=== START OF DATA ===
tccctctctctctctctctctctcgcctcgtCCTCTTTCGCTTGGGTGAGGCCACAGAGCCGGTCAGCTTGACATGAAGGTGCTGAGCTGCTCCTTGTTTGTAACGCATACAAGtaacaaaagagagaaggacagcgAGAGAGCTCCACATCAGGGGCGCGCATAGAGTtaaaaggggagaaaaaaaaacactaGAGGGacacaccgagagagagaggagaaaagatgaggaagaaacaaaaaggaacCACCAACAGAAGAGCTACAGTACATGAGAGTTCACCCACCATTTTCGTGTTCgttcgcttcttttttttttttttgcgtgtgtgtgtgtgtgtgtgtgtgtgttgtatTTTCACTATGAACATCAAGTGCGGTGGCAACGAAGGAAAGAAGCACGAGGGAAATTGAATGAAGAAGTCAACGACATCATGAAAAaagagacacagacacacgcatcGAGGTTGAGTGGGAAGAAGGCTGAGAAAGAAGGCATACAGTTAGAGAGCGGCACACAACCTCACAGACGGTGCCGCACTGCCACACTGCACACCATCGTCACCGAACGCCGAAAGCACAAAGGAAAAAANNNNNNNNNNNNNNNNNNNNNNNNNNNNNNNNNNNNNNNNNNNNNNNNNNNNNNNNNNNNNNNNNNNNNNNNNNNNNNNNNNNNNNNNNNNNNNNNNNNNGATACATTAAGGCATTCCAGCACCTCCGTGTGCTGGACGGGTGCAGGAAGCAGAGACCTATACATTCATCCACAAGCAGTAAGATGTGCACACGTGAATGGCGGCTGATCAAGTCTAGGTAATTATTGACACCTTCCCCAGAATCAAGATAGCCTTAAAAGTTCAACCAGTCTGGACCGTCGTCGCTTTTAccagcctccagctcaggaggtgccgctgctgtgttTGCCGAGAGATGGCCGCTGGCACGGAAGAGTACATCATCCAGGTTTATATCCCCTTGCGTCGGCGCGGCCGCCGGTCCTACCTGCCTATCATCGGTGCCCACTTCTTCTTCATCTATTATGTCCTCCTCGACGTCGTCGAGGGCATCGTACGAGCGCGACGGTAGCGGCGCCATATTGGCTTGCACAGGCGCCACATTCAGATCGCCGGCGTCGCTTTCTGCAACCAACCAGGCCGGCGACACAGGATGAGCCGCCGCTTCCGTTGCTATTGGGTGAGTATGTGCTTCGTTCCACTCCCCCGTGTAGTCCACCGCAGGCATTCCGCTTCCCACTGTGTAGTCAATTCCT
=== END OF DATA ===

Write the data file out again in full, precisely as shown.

tccctctctctctctctctctctcgcctcgtCCTCTTTCGCTTGGGTGAGGCCACAGAGCCGGTCAGCTTGACATGAAGGTGCTGAGCTGCTCCTTGTTTGTAACGCATACAAGtaacaaaagagagaaggacagcgAGAGAGCTCCACATCAGGGGCGCGCATAGAGTtaaaaggggagaaaaaaaaacactaGAGGGacacaccgagagagagaggagaaaagatgaggaagaaacaaaaaggaacCACCAACAGAAGAGCTACAGTACATGAGAGTTCACCCACCATTTTCGTGTTCgttcgcttcttttttttttttttgcgtgtgtgtgtgtgtgtgtgtgtgtgttgtatTTTCACTATGAACATCAAGTGCGGTGGCAACGAAGGAAAGAAGCACGAGGGAAATTGAATGAAGAAGTCAACGACATCATGAAAAaagagacacagacacacgcatcGAGGTTGAGTGGGAAGAAGGCTGAGAAAGAAGGCATACAGTTAGAGAGCGGCACACAACCTCACAGACGGTGCCGCACTGCCACACTGCACACCATCGTCACCGAACGCCGAAAGCACAAAGGAAAAAANNNNNNNNNNNNNNNNNNNNNNNNNNNNNNNNNNNNNNNNNNNNNNNNNNNNNNNNNNNNNNNNNNNNNNNNNNNNNNNNNNNNNNNNNNNNNNNNNNNNGATACATTAAGGCATTCCAGCACCTCCGTGTGCTGGACGGGTGCAGGAAGCAGAGACCTATACATTCATCCACAAGCAGTAAGATGTGCACACGTGAATGGCGGCTGATCAAGTCTAGGTAATTATTGACACCTTCCCCAGAATCAAGATAGCCTTAAAAGTTCAACCAGTCTGGACCGTCGTCGCTTTTAccagcctccagctcaggaggtgccgctgctgtgttTGCCGAGAGATGGCCGCTGGCACGGAAGAGTACATCATCCAGGTTTATATCCCCTTGCGTCGGCGCGGCCGCCGGTCCTACCTGCCTATCATCGGTGCCCACTTCTTCTTCATCTATTATGTCCTCCTCGACGTCGTCGAGGGCATCGTACGAGCGCGACGGTAGCGGCGCCATATTGGCTTGCACAGGCGCCACATTCAGATCGCCGGCGTCGCTTTCTGCAACCAACCAGGCCGGCGACACAGGATGAGCCGCCGCTTCCGTTGCTATTGGGTGAGTATGTGCTTCGTTCCACTCCCCCGTGTAGTCCACCGCAGGCATTCCGCTTCCCACTGTGTAGTCAATTCCT